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THE STOPPAGE OF MESSRS. J. P. WESTHEAD AND Co. 
HISTORY OF THE HOUSE.
We last week announced with regret that this old and respected firm had suspended payment. We this week append a history of the firm which we are sure will be read with interest. It commenced in 1801, when Mr James Wood and Mr Edward Westhead formed a partnership, and commenced business as smallware and fringe manufacturers, at No. 6, Marsden Square. Although the firm dates from this partnership, yet the real originator of the concern was Mr Peter Wood, uncle of Mr James Wood, who had a warehouse in Deansgate, and under whom he was brought up to the practical part of manufacturing smallwares by handloom, which he commenced to learn about 1784. Mr Peter Wood was a Cumberland man, and his partner, Mr Edward Westhead, was a native of Ulverston. They were both twenty-five years of age when they commenced business in Marsden Square, Mr Wood taking the practical management of the manufacturing department, which was then done by handlooms and at the operatives' cottages. Mr E. Westhead came in early youth to Manchester, being trained for business at the warehouse of Broadhurst and Morris, 37, Canon-street, linen merchants and haberdashers. He took the superintendence of the sales, and travelled through the Midland counties. In one of his journeys he met with his wife, Miss Ann Brown, of Dottel Park, Shropshire. The business of Wood and Westhead increased, and in 1816 the firm moved to fresh premises in High-street. The introduction of steam power to smallware looms in 1824 gave an impetus to the business, and in that year a smallware manufactory was built on the Medlock, of which Mr Wood took the management. This mill, which was purchased from the executors of Mr Potter, was called Potter's Mill. This business increased to so large an extent that in 1856 it was made an independent firm to the one in Piccadilly, and has since been known as the Medlock Smallware Company, and which has now been associated in misfortune with the parent firm, having also suspended payment. Mr Westhead had three sons, Joshua Proctor, Edward, and John, and one daughter. These three sons were all trained for business, both at the Brook-street mill and in the warehouse, and on reaching manhood they each took the management of responsible departments. Mr Wood had only one son — Mr Peter Wood — who followed a professional instead of a commercial career. He took a degree as doctor of medicine. In 1830 the eldest son of Mr J. P. Brown-Westhead was admitted a partner to the firm, and, a few years later, the two younger brothers also entered. This infusion of new blood relieved the senior partners, and led to a great expansion of the business. The senior partner, Mr. Edward Westhead, was compelled by illness to relinquish an active interest in the business, and in 1833 he died at Buxton, at the age of 62. In 1836 the business of the firm had increased so largely that it was found necessary to obtain larger premises, and the warehouse now occupied by the firm was built in Piccadilly. Mr John Westhead retired from business in 1839, and died in 1845. In 1841 the partnership between Messrs. Wood and Westhead expired, and in consequence of advanced age Mr Wood retired entirely from business. The only partners remaining were Mr J. P. Brown-Westhead and Mr Edward Westhead. The elder partner devoted a great deal of his time to public duties, and the responsibility of the business pressing very largely upon Mr Edward Westhead, overtures were made to Mr William Butterfield, who then carried on a hosiery and lace business in High-street, and this gentleman agreed to close his own business and remove to Messrs. Westhead. This arrangement worked so well that in 1848 Mr Butterfield was taken into partnership. In the same year that Mr Butterfield became managing partner Mr James Wood died. The firm went on prosperously under the new condition of things, but sustained a severe check in 1850, when the Piccadilly warehouse was burned down. £90,000 worth of stock was destroyed by this fire, and the damage to the building amounted to about £12,000. The bulk of the loss was covered by insurance. The warehouse was speedily reconstructed. The rapid increase of the firm's transactions rendered it necessary, in 1856, to organise their different mills under different firms. Brook-street mill was called the Medlock Smallware Company, and the Zara-street works were taken up by the Imperial Patent Wadding Company. These firms had their own separate and distinct agents, travellers, and clerks, and executed orders for the Piccadilly or other firms, and packed their goods, independent of the warehouse. Mr Marcus Brown-Westhead, the second son of Mr J. B. P. Westhead, then M.P. for the city of York, took the management of the mill, assisted by Mr Robert Smith. In 1853, Mr Marcus Brown-Westhead and Mr Walter Bousfield, sons of the senior partners, were admitted to the firm. The Medlock Smallware Company's Brook-street mill covers an area of 7,000 square yards, and was capable of turning out annually 139,473,600 yards of the various goods manufactured in it. The building was burnt down in 1874, and is now in course of re-building. After the ware- house fire in 1850, the firm was called J. P. and E. Westhead and Co., and then consisted of Messrs. Joshua Proctor Westhead, Edward Westhead, and William Butterfield. Mr Butterfield retired five or six years ago. The firm was then strengthened by the admission to partnership of several of the heads of departments, viz., Mr E. Hasleham, Mr Wm. Royle, Mr Bates, and Mr Goodwin. The firm afterwards changed its name from J. P. and E. Westhead to J. P. Westhead and Co. Some idea of the nature and extent of the business carried on by the firm may be gathered from the fact that ten years ago they turned over £1,000,000 a year, and had 7,000 accounts open in their ledgers. Since that time their business has made a large natural increase. In 1850 this was a larger firm relatively to the other houses in Manchester than it now is, but to the present day it is one of great importance. Mr J. P. Brown Westhead and Mr Edward Westhead retired from active participation in the business several years ago. Mr Edward Westhead left the firm three years ago, and his son Walter Westhead, died in 1874. The present members of the firm are Mr J. P. Brown Westhead, Mr Marcus Brown Westhead, his son, and Messrs Hasleham, Royle, Goodwin, and Bates. Mr J. P. Brown Westhead took an active part in obtaining a charter of incorporation for Manchester, and was elected by the City Council one of the first set of aldermen. He was for many years a director of the London and North-western Railway Company. In 1847 he entered Parliament for Knaresborough, and ten years later he was elected member for the city of York, and subsequently for Kidderminster. In 1855 Mr J. P. Brown Westhead's only daughter was married to Lord Kinsale, premier baron of Ireland, whose ancestor had the privilege conferred upon him by King John, on account of his military services, of wearing his hat in the Royal presence. The present suspension is due principally to causes beyond the control of the firm, and, as a consequence, a wide-spread feeling of sympathy exists which has met with very general expression. The following paragraph has appeared in the money article of most of the London and Provincial newspapers this week:—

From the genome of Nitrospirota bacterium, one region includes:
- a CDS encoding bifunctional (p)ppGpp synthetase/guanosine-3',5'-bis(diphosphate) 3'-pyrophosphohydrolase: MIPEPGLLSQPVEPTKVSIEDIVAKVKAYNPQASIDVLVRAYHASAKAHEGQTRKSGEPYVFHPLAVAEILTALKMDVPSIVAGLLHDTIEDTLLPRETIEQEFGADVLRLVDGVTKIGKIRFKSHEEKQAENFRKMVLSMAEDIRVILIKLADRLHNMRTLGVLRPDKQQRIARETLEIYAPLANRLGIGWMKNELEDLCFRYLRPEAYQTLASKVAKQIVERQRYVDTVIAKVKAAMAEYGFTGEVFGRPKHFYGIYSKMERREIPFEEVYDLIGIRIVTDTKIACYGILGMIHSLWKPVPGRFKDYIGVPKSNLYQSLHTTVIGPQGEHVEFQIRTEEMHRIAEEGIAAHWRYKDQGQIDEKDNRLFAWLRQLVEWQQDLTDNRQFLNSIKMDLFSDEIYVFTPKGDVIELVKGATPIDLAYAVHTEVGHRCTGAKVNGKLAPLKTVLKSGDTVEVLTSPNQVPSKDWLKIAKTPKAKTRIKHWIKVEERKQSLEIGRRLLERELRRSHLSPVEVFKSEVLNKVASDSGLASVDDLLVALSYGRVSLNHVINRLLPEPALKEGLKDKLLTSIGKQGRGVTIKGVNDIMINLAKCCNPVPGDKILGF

We are requested to insert the following : “Messrs J. P. Westhead and Co. beg to express their deepest thanks for the numerous expressions of sympathy and offers of support continually pouring in from their creditors, customers, and friends."'